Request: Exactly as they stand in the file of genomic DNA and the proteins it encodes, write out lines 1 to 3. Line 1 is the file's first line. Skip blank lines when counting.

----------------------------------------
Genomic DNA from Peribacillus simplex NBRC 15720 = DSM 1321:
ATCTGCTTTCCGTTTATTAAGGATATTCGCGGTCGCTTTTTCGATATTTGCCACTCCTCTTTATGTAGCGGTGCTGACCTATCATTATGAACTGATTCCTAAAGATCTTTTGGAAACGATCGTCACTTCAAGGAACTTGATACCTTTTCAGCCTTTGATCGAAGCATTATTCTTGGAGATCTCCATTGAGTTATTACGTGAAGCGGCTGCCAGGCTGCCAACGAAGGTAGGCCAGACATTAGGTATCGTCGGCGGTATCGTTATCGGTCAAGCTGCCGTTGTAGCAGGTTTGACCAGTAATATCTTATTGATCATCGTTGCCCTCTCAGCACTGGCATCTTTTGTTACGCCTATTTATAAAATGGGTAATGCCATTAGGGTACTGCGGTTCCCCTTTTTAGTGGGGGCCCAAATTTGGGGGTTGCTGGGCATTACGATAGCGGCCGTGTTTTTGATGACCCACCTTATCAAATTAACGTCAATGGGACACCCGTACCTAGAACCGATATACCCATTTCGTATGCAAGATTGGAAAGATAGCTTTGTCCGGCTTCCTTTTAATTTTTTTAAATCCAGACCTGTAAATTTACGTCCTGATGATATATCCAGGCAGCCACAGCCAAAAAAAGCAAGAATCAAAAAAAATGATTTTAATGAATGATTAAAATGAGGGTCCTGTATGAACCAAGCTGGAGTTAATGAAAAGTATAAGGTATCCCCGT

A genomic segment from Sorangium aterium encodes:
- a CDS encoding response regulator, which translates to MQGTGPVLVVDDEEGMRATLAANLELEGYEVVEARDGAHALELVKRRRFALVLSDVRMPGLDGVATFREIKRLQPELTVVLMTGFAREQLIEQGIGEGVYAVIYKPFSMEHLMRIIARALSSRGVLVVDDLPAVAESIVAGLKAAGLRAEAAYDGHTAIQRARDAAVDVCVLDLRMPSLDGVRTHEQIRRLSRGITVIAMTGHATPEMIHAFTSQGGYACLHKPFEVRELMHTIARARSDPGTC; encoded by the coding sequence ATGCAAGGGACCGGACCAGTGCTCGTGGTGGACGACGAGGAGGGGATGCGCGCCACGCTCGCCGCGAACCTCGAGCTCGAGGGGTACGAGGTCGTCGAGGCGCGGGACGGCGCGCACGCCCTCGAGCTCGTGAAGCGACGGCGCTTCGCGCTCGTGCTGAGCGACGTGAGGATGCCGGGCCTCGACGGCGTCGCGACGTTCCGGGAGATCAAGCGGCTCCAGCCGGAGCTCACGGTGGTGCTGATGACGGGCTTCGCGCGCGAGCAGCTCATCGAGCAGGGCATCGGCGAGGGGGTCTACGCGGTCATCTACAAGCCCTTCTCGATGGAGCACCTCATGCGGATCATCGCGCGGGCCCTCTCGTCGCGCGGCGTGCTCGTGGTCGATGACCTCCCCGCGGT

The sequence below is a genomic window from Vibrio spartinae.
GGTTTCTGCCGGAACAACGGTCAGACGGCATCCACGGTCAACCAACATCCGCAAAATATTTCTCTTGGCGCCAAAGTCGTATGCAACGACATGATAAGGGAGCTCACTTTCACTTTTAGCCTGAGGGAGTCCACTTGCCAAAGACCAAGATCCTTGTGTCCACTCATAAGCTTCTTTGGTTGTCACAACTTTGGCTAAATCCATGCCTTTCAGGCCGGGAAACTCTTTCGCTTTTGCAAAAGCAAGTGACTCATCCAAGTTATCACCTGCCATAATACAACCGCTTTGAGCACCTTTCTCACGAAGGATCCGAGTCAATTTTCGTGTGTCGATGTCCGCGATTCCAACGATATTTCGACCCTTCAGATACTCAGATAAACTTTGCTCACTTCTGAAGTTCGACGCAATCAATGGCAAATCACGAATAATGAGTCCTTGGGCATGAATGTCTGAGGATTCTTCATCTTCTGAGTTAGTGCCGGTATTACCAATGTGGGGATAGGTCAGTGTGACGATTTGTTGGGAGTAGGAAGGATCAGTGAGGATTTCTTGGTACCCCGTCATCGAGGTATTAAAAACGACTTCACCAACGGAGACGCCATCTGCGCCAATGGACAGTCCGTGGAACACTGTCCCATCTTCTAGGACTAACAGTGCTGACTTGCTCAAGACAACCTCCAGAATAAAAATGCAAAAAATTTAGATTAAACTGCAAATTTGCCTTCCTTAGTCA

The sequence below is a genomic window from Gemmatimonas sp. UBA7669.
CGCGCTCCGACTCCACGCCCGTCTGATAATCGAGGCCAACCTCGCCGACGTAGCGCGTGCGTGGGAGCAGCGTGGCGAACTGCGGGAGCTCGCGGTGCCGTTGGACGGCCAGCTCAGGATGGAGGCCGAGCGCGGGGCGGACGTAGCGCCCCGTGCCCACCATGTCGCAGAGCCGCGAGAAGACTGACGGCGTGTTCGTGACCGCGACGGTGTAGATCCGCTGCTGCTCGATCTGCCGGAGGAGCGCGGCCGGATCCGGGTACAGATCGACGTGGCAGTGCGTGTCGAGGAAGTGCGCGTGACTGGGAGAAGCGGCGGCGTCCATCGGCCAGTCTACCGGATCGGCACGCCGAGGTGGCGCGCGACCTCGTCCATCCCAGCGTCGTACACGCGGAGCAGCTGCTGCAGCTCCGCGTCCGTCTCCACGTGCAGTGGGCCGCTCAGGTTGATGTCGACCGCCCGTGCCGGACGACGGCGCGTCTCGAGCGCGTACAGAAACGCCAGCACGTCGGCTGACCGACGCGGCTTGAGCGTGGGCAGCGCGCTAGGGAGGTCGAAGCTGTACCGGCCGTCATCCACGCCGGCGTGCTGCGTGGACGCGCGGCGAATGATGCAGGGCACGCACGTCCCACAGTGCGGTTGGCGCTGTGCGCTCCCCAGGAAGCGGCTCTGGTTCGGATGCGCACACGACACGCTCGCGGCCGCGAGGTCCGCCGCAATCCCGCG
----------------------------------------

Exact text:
Genomic DNA from Peribacillus simplex NBRC 15720 = DSM 1321:
ATCTGCTTTCCGTTTATTAAGGATATTCGCGGTCGCTTTTTCGATATTTGCCACTCCTCTTTATGTAGCGGTGCTGACCTATCATTATGAACTGATTCCTAAAGATCTTTTGGAAACGATCGTCACTTCAAGGAACTTGATACCTTTTCAGCCTTTGATCGAAGCATTATTCTTGGAGATCTCCATTGAGTTATTACGTGAAGCGGCTGCCAGGCTGCCAACGAAGGTAGGCCAGACATTAGGTATCGTCGGCGGTATCGTTATCGGTCAAGCTGCCGTTGTAGCAGGTTTGACCAGTAATATCTTATTGATCATCGTTGCCCTCTCAGCACTGGCATCTTTTGTTACGCCTATTTATAAAATGGGTAATGCCATTAGGGTACTGCGGTTCCCCTTTTTAGTGGGGGCCCAAATTTGGGGGTTGCTGGGCATTACGATAGCGGCCGTGTTTTTGATGACCCACCTTATCAAATTAACGTCAATGGGACACCCGTACCTAGAACCGATATACCCATTTCGTATGCAAGATTGGAAAGATAGCTTTGTCCGGCTTCCTTTTAATTTTTTTAAATCCAGACCTGTAAATTTACGTCCTGATGATATATCCAGGCAGCCACAGCCAAAAAAAGCAAGAATCAAAAAAAATGATTTTAATGAATGATTAAAATGAGGGTCCTGTATGAACCAAGCTGGAGTTAATGAAAAGTATAAGGTATCCCCGT

A genomic segment from Sorangium aterium encodes: